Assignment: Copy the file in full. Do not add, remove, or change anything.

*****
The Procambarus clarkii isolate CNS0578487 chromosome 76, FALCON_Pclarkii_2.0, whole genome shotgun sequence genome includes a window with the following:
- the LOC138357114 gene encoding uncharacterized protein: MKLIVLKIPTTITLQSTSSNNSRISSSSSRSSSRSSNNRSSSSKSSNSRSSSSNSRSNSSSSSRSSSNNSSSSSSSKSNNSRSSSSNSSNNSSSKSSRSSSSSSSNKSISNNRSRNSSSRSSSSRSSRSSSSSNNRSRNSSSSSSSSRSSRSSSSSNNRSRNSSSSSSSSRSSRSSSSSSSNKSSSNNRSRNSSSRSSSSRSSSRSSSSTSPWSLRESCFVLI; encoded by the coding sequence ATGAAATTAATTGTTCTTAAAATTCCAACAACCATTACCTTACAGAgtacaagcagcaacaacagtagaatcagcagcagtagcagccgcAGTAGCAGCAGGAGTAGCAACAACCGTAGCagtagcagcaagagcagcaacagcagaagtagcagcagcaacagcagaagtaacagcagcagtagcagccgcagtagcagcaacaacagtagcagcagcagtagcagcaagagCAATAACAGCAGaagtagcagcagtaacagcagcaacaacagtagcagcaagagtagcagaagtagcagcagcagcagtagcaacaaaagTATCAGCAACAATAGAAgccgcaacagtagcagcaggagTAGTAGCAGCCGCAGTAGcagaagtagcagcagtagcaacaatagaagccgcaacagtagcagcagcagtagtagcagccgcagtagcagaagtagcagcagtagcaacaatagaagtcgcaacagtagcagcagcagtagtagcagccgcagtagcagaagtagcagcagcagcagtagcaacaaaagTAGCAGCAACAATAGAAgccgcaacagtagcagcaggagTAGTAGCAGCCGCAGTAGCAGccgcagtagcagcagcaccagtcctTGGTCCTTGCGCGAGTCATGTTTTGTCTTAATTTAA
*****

The Procambarus clarkii isolate CNS0578487 chromosome 76, FALCON_Pclarkii_2.0, whole genome shotgun sequence genome includes a window with the following:
- the LOC138357114 gene encoding uncharacterized protein: MKLIVLKIPTTITLQSTSSNNSRISSSSSRSSSRSSNNRSSSSKSSNSRSSSSNSRSNSSSSSRSSSNNSSSSSSSKSNNSRSSSSNSSNNSSSKSSRSSSSSSSNKSISNNRSRNSSSRSSSSRSSRSSSSSNNRSRNSSSSSSSSRSSRSSSSSNNRSRNSSSSSSSSRSSRSSSSSSSNKSSSNNRSRNSSSRSSSSRSSSRSSSSTSPWSLRESCFVLI; encoded by the coding sequence ATGAAATTAATTGTTCTTAAAATTCCAACAACCATTACCTTACAGAgtacaagcagcaacaacagtagaatcagcagcagtagcagccgcAGTAGCAGCAGGAGTAGCAACAACCGTAGCagtagcagcaagagcagcaacagcagaagtagcagcagcaacagcagaagtaacagcagcagtagcagccgcagtagcagcaacaacagtagcagcagcagtagcagcaagagCAATAACAGCAGaagtagcagcagtaacagcagcaacaacagtagcagcaagagtagcagaagtagcagcagcagcagtagcaacaaaagTATCAGCAACAATAGAAgccgcaacagtagcagcaggagTAGTAGCAGCCGCAGTAGcagaagtagcagcagtagcaacaatagaagccgcaacagtagcagcagcagtagtagcagccgcagtagcagaagtagcagcagtagcaacaatagaagtcgcaacagtagcagcagcagtagtagcagccgcagtagcagaagtagcagcagcagcagtagcaacaaaagTAGCAGCAACAATAGAAgccgcaacagtagcagcaggagTAGTAGCAGCCGCAGTAGCAGccgcagtagcagcagcaccagtcctTGGTCCTTGCGCGAGTCATGTTTTGTCTTAATTTAA